A Great Place to Start: "Best Wishes"
5. Saint Anyway - "Paper Town" (Self-Released)
What started as an informal two-man band formed to play a few shows has sure blossomed into something noteworthy. Cloquet guitar slingers Jamie Kallestad and Tony Petersen have a collective thirst to conquer the modern-folk scene, propelling Saint Anyway from just another regional coffee-shop act into something much more ambitious -- this despite the two friends going to different East Coast schools (Jamie at Yale in New Haven, Conn., and Tony at Boston's Berklee College of Music).
A Great Place to Start: "York Street, 2 a.m."
4. Bliss - "Beartraps and Landmines" (Blaze It Records)
As impressed as I was with Kritical Kontact's "Evolution of Revolution" last year, this solo effort from its most visible emcee is just as entertaining and thought-provoking. That isn't to say he didn't have a little help from his friends: Jaze and Legitimit, the other rappers in his main group, both guest on "Beartraps and Landmines"; set-to-explode local talent Just Some Cat produces half of this album's tracks; and buddy/labelmate Cannon can be found ripping it up here as well.
A Great Place to Start: "Music on the Radio"
3. Hobo Nephews of Uncle Franks - "Traveling Show" (Consider It Correspondence Music)
Before the Hobo Nephews Uncle Frank, the brothers Alexy didn't get too many opportunities to make music together, with Teague on the West Coast and Ian (who now resides in the Twin Cities) in New England. But now, with the release of the third Nephews studio album, it sounds as if they've been playing together since the days of G.I. Joes and Matchbox cars. The siblings' songwriting has never sounded so refined and, aided again by multitalented percussionist Paul Grill, they're making their mother as proud as the day they learned to walk.
A Great Place to Start: "Memphis in Your Head"
2. Marc Gartband - "I Am a Fool for You" (Self-Released)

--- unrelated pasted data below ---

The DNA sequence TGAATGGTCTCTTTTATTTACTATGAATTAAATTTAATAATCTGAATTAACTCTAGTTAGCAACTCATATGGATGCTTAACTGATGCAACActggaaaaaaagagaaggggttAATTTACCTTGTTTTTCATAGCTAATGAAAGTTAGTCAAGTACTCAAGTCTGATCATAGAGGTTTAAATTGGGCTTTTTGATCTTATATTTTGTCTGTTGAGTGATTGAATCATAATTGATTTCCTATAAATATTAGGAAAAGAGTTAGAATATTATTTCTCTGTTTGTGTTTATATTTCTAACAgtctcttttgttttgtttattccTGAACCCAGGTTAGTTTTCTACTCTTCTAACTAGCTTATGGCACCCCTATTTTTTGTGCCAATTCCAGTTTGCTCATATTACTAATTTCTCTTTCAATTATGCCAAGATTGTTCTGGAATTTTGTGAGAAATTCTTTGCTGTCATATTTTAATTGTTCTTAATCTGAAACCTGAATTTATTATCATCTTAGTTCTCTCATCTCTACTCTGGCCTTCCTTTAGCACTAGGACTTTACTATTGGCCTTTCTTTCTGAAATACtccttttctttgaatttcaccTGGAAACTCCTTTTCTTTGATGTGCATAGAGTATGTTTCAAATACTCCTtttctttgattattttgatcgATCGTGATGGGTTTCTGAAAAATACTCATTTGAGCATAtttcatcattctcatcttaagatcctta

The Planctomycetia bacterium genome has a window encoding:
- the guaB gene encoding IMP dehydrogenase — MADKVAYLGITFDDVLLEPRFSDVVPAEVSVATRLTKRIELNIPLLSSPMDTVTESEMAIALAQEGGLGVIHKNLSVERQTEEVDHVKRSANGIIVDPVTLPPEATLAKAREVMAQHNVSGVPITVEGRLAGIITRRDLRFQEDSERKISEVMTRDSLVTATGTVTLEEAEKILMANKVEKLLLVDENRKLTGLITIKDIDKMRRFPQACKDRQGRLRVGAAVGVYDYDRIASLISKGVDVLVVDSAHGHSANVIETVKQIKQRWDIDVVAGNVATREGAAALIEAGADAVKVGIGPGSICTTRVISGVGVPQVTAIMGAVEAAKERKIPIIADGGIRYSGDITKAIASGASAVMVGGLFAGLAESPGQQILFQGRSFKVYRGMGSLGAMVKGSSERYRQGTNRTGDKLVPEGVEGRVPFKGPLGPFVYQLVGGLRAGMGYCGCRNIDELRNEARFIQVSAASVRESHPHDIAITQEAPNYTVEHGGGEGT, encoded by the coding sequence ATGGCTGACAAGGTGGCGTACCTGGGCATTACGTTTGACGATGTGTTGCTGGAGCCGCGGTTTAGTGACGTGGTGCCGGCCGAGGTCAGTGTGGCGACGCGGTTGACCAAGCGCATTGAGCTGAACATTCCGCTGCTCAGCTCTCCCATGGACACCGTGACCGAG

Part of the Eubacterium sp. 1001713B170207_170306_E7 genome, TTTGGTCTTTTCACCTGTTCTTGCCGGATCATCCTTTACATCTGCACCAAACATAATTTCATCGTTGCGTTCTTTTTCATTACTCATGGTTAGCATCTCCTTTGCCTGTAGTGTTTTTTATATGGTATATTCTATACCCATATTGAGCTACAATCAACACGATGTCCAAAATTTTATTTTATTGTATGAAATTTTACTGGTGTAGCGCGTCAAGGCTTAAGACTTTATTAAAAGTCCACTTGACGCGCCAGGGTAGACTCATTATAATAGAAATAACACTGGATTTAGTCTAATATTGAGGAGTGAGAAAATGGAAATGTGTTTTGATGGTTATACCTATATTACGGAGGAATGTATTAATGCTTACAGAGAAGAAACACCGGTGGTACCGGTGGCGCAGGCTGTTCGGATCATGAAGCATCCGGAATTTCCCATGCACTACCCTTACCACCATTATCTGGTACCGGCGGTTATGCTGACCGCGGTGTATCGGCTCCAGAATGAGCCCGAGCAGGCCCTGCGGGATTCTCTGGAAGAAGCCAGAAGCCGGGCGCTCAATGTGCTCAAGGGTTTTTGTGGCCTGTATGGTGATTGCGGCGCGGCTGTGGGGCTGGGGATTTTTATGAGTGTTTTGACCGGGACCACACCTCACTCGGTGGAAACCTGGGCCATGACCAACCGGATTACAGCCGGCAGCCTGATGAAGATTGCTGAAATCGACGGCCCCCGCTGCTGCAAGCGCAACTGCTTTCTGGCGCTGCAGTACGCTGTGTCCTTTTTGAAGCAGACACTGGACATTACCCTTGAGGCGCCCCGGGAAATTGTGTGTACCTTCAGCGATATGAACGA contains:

Not only will I deem "I Am a Fool for You" very vital, I'm also going to go out on a limb for this underappreciated genius and say that, 50 years from now, it will be looked upon as a milestone in our fair city's rich recording legacy. I realize there is going to be a handful of naysayers out there who won't give this album the time of day -- Marc Gartman has bombarded the Electric Fetus' shelves with releases from No Wait Wait, the Gallows, Two Many Banjos, Little Gray House and Pale Horse and Rider, so a little backlash is to be expected -- but it's really their loss. While I don't want to go overboard in the cheerleading department, I will say that this album is sincerely triumphant.
A Great Place to Start: "The Blanket Night"
1. Cars & Trucks - "Mere Mortals" (Self-Released)
Speaking of triumphs, Cars & Trucks' sophomore effort is one of the most fully realized albums in recent memory. While it's nowhere as grandiose as it could've been -- frontman Tony Bennett envisioned a concept album similar to Pink Floyd's "The Wall" with linking interludes and a "flowing kind of narrative" -- it revolves around a central theme (death and dying) and loosely follows the stages of grief throughout its song cycle. And, oh yeah, it rocks as hard as anything Tony ever did with the Dames.
A Great Place to Start: "Too Bad So Sad"